Google under fire from regulator over response to privacy ruling
Search engine’s ‘right to be forgotten’ policy is backfiring, says Data Protection Commissioner
A computer user poses in front of a Google search page in this photo illustration taken in Brussels. Photograph: Francois Lenoir/Reuters
Google risks a fresh round of criticism after its attempts to apply a court ruling giving citizens the right to be forgotten backfired, the State’s data protection watchdog said today ahead of an industry summit with European Union privacy chiefs.
The world’s biggest search engine’s policy of telling media when it had pulled links to some stories has resulted in outlets flagging such articles. That may mean more publicity for a person who had asked for a removal from search results in the first place, said Data Protection Commissioner Billy Hawkes.
“The more they do so, it means the media organisation republishes the information and so much for the right to be forgotten,” Mr Hawkes said in an interview in Dublin. “There is an issue there.”
His comments follow a similar rebuke by Johannes Caspar, the data regulator for the German state of Hamburg. Jogging memories rather than hiding them is one of the unintended consequences of the top EU court’s surprise ruling that ordered Google and other search engines to take down personal information on request if it’s outdated or irrelevant.
Privacy watchdogs from the 28-nation bloc start to grapple today with how to build a more coordinated approach. At the Brussels meeting, national regulators in the EU’s so-called Article 29 Working Party will hear from search engine providers and plan to agree guidelines in September. The event gives search providers including Google, Microsoft’s Bing and Yahoo! the possibility to comment on how they plan to comply with the right-to-be-forgotten ruling, according to Hamburg’s Caspar.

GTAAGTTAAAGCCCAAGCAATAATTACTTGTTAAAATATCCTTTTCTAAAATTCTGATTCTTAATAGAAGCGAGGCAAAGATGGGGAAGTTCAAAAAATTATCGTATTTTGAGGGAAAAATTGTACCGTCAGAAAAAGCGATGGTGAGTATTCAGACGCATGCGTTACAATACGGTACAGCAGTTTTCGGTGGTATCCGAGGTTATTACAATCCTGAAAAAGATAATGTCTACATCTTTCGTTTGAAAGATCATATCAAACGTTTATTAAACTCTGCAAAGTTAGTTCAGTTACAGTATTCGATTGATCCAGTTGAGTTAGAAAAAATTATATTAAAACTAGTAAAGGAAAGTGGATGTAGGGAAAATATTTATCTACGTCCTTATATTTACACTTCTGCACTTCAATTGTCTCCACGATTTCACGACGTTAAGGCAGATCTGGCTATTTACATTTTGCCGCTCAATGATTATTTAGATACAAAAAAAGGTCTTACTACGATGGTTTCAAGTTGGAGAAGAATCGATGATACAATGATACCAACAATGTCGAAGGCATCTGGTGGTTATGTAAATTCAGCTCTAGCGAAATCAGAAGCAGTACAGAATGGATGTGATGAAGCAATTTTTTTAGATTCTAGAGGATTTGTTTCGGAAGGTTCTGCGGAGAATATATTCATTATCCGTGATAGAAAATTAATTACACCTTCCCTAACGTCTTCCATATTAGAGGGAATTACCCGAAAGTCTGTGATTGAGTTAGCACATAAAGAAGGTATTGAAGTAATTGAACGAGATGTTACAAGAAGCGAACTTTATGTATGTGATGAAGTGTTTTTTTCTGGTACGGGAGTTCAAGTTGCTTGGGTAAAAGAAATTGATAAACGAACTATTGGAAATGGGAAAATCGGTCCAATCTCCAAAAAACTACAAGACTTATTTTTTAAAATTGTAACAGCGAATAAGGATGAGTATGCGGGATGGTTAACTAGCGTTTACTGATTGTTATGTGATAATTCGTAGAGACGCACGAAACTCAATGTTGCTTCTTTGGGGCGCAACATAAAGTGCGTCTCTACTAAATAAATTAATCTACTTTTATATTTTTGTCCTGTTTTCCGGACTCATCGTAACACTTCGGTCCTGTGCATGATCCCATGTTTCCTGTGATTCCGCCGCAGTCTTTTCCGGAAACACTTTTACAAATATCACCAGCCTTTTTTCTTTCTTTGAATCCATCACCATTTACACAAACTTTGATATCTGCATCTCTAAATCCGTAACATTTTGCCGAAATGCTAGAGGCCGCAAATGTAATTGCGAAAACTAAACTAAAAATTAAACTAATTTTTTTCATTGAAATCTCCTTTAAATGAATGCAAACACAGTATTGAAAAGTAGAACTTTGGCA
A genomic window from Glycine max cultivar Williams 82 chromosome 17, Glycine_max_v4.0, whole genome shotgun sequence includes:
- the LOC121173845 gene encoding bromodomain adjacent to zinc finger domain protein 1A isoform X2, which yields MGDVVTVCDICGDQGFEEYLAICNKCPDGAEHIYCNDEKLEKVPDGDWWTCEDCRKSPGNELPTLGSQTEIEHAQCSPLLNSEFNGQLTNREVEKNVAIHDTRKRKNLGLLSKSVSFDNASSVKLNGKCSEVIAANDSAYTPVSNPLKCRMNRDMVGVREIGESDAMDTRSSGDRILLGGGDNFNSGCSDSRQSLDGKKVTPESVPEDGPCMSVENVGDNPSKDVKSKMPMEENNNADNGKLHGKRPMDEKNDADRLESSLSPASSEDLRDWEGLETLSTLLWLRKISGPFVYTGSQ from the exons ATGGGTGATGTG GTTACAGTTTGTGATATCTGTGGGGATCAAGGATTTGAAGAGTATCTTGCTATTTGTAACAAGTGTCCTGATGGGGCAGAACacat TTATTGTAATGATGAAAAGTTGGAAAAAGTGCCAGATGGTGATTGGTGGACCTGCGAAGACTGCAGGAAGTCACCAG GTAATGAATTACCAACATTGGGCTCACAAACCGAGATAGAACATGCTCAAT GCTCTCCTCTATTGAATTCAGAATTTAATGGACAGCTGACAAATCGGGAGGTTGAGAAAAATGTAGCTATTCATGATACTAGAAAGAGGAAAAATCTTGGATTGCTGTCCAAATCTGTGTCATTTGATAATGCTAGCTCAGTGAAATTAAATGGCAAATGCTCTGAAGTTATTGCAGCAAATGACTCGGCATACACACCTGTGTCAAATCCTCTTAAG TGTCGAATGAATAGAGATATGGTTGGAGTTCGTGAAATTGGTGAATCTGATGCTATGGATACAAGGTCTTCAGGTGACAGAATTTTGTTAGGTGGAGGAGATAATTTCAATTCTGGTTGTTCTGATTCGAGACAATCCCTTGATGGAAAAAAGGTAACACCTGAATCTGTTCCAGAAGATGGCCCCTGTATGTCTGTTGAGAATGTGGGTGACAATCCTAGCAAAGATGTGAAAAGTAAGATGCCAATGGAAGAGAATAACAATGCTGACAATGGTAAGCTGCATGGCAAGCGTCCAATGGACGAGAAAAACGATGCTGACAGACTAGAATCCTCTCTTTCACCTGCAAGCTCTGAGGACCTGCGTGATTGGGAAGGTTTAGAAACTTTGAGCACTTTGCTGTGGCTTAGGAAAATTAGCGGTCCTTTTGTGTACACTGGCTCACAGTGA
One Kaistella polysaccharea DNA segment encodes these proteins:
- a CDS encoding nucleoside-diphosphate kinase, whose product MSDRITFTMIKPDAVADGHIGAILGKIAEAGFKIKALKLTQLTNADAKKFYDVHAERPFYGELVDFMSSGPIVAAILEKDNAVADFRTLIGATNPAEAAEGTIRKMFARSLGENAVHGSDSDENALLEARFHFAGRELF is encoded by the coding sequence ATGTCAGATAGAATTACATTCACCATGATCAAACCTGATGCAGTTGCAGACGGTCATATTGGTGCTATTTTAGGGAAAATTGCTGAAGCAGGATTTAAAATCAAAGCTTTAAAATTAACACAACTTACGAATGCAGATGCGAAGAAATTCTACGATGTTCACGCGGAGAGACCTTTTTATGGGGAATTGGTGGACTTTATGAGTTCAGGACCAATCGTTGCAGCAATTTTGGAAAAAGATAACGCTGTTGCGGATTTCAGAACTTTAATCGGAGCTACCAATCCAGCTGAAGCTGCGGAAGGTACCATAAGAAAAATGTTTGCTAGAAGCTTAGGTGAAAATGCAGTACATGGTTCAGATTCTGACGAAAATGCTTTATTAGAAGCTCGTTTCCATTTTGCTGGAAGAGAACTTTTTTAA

Al Verney, a spokesman for Google in Brussels didn’t immediately respond to a request for comment on the data-privacy meeting. Microsoft declined to speak about the event. Yahoo will be present, said Caroline Macleod-Smith, a spokeswoman for the company.
Google is telling website operators when it removes links from search results on a person’s name that point to their pages. The British Broadcasting Corporation’s website and the Daily Telegraph and Guardian newspapers have flagged stories that they were told would have links cut. Google says it’s trying to be transparent and won’t share details of why it’s taking down links in order to protect a person’s privacy.
While Google triggered rebukes for the way it pulled some search results to articles, Mr Hawkes said the handling of rejections of requests for information to be removed is also fraught with potential pitfalls for search engines and their regulators.
Regulators will also press Google to remove links on sites outside Europe, including its main site google.com, the Financial Times reported today, citing unidentified people. Google.com gets fewer than 5 per cent of user searches in Europe, the European Commission has said.